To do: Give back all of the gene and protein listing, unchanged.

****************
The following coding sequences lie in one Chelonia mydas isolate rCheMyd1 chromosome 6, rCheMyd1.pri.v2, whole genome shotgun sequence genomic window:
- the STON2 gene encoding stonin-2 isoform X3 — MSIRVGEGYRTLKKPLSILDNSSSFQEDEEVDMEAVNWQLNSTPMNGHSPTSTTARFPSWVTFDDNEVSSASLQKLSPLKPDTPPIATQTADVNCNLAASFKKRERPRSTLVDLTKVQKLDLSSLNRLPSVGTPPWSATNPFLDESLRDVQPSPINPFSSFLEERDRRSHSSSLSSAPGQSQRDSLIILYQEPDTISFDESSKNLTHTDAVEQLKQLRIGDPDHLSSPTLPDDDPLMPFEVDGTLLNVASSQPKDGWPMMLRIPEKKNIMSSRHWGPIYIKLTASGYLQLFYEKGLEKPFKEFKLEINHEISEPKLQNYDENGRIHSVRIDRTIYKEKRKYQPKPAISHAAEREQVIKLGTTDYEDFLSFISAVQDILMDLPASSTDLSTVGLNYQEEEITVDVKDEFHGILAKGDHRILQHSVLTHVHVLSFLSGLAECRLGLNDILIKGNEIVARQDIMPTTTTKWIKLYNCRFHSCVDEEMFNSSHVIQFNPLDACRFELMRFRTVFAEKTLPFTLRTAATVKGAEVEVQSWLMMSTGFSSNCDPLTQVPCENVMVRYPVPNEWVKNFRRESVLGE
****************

The following coding sequences lie in one Chelonia mydas isolate rCheMyd1 chromosome 6, rCheMyd1.pri.v2, whole genome shotgun sequence genomic window:
- the STON2 gene encoding stonin-2 isoform X3 — MSIRVGEGYRTLKKPLSILDNSSSFQEDEEVDMEAVNWQLNSTPMNGHSPTSTTARFPSWVTFDDNEVSSASLQKLSPLKPDTPPIATQTADVNCNLAASFKKRERPRSTLVDLTKVQKLDLSSLNRLPSVGTPPWSATNPFLDESLRDVQPSPINPFSSFLEERDRRSHSSSLSSAPGQSQRDSLIILYQEPDTISFDESSKNLTHTDAVEQLKQLRIGDPDHLSSPTLPDDDPLMPFEVDGTLLNVASSQPKDGWPMMLRIPEKKNIMSSRHWGPIYIKLTASGYLQLFYEKGLEKPFKEFKLEINHEISEPKLQNYDENGRIHSVRIDRTIYKEKRKYQPKPAISHAAEREQVIKLGTTDYEDFLSFISAVQDILMDLPASSTDLSTVGLNYQEEEITVDVKDEFHGILAKGDHRILQHSVLTHVHVLSFLSGLAECRLGLNDILIKGNEIVARQDIMPTTTTKWIKLYNCRFHSCVDEEMFNSSHVIQFNPLDACRFELMRFRTVFAEKTLPFTLRTAATVKGAEVEVQSWLMMSTGFSSNCDPLTQVPCENVMVRYPVPNEWVKNFRRESVLGE